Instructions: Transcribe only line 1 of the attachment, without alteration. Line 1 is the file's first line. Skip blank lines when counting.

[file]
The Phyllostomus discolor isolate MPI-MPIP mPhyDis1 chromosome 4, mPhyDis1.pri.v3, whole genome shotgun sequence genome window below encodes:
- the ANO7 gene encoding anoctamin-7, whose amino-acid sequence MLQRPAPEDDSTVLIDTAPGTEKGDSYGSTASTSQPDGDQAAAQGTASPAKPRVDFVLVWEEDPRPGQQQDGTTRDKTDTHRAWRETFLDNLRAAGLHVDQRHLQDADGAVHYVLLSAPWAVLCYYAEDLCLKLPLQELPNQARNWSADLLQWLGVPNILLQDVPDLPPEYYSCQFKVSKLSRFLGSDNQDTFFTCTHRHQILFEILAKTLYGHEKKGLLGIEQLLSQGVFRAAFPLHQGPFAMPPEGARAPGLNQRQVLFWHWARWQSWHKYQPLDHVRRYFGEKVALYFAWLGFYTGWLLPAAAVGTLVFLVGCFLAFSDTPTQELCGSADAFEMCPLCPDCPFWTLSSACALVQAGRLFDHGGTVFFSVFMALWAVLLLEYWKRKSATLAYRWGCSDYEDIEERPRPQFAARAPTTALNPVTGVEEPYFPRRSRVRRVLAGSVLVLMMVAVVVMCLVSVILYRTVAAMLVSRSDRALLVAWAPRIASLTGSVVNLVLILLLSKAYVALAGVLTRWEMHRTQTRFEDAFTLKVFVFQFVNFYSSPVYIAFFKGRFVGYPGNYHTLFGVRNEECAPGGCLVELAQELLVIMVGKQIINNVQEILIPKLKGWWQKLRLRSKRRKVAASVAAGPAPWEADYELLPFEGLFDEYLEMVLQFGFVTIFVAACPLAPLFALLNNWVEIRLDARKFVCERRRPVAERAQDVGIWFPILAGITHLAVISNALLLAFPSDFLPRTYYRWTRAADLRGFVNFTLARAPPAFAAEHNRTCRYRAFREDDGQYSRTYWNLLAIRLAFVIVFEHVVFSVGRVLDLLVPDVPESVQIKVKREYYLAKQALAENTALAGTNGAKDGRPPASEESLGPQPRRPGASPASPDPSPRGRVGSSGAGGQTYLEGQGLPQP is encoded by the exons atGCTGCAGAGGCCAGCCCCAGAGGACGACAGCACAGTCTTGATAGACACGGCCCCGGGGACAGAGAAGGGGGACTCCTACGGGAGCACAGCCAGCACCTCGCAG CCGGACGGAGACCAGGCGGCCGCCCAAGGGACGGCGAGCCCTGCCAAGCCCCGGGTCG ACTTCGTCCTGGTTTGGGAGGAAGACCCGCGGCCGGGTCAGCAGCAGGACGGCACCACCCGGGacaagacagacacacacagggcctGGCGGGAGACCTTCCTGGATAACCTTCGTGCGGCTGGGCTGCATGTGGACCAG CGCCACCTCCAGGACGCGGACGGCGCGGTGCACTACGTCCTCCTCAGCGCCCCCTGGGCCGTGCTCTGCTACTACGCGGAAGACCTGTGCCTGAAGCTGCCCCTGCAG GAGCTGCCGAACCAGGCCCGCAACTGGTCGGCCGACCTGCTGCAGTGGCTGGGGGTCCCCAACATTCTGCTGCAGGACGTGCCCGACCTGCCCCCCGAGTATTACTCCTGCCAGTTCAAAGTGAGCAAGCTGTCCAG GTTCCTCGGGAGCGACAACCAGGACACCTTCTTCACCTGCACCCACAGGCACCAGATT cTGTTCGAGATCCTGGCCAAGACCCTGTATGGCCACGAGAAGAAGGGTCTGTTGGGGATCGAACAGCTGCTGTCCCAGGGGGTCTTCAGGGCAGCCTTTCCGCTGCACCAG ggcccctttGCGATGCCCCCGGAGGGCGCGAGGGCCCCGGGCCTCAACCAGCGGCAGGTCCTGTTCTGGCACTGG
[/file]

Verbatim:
The Phyllostomus discolor isolate MPI-MPIP mPhyDis1 chromosome 4, mPhyDis1.pri.v3, whole genome shotgun sequence genome window below encodes: